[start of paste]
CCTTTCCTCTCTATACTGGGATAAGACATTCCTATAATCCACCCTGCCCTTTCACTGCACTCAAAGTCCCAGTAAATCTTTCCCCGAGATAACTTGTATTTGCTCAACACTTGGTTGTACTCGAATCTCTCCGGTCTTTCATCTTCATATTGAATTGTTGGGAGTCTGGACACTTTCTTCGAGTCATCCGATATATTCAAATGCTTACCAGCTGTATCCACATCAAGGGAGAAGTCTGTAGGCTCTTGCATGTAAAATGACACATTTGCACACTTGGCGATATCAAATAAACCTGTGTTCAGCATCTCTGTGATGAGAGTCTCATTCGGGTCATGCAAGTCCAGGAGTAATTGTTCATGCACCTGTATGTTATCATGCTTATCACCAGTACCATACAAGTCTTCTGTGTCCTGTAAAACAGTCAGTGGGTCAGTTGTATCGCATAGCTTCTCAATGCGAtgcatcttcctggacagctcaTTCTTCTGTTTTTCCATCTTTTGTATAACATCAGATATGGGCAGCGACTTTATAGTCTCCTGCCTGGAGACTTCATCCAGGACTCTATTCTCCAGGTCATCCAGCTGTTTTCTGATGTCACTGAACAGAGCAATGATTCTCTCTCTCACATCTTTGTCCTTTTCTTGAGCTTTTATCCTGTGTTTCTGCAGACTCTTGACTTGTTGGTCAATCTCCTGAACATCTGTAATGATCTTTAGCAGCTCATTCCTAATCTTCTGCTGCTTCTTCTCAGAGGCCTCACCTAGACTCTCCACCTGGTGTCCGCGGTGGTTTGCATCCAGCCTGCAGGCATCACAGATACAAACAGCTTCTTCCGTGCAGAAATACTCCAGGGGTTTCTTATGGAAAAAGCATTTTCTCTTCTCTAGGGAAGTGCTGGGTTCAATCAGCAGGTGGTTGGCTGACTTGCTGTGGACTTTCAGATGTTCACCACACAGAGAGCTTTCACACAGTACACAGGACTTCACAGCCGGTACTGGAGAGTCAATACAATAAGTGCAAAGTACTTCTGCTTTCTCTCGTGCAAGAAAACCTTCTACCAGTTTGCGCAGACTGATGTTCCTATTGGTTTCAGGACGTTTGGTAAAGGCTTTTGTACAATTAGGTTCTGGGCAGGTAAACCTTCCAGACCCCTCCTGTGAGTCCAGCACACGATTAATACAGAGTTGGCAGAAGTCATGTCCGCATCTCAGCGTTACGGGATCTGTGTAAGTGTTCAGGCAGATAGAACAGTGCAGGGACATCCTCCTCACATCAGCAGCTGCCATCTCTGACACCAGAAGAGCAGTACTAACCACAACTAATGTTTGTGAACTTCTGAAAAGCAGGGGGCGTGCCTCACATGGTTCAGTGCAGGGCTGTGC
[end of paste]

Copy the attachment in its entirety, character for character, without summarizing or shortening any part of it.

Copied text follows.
CCTTTCCTCTCTATACTGGGATAAGACATTCCTATAATCCACCCTGCCCTTTCACTGCACTCAAAGTCCCAGTAAATCTTTCCCCGAGATAACTTGTATTTGCTCAACACTTGGTTGTACTCGAATCTCTCCGGTCTTTCATCTTCATATTGAATTGTTGGGAGTCTGGACACTTTCTTCGAGTCATCCGATATATTCAAATGCTTACCAGCTGTATCCACATCAAGGGAGAAGTCTGTAGGCTCTTGCATGTAAAATGACACATTTGCACACTTGGCGATATCAAATAAACCTGTGTTCAGCATCTCTGTGATGAGAGTCTCATTCGGGTCATGCAAGTCCAGGAGTAATTGTTCATGCACCTGTATGTTATCATGCTTATCACCAGTACCATACAAGTCTTCTGTGTCCTGTAAAACAGTCAGTGGGTCAGTTGTATCGCATAGCTTCTCAATGCGAtgcatcttcctggacagctcaTTCTTCTGTTTTTCCATCTTTTGTATAACATCAGATATGGGCAGCGACTTTATAGTCTCCTGCCTGGAGACTTCATCCAGGACTCTATTCTCCAGGTCATCCAGCTGTTTTCTGATGTCACTGAACAGAGCAATGATTCTCTCTCTCACATCTTTGTCCTTTTCTTGAGCTTTTATCCTGTGTTTCTGCAGACTCTTGACTTGTTGGTCAATCTCCTGAACATCTGTAATGATCTTTAGCAGCTCATTCCTAATCTTCTGCTGCTTCTTCTCAGAGGCCTCACCTAGACTCTCCACCTGGTGTCCGCGGTGGTTTGCATCCAGCCTGCAGGCATCACAGATACAAACAGCTTCTTCCGTGCAGAAATACTCCAGGGGTTTCTTATGGAAAAAGCATTTTCTCTTCTCTAGGGAAGTGCTGGGTTCAATCAGCAGGTGGTTGGCTGACTTGCTGTGGACTTTCAGATGTTCACCACACAGAGAGCTTTCACACAGTACACAGGACTTCACAGCCGGTACTGGAGAGTCAATACAATAAGTGCAAAGTACTTCTGCTTTCTCTCGTGCAAGAAAACCTTCTACCAGTTTGCGCAGACTGATGTTCCTATTGGTTTCAGGACGTTTGGTAAAGGCTTTTGTACAATTAGGTTCTGGGCAGGTAAACCTTCCAGACCCCTCCTGTGAGTCCAGCACACGATTAATACAGAGTTGGCAGAAGTCATGTCCGCATCTCAGCGTTACGGGATCTGTGTAAGTGTTCAGGCAGATAGAACAGTGCAGGGACATCCTCCTCACATCAGCAGCTGCCATCTCTGACACCAGAAGAGCAGTACTAACCACAACTAATGTTTGTGAACTTCTGAAAAGCAGGGGGCGTGCCTCACATGGTTCAGTGCAGGGCTGTGC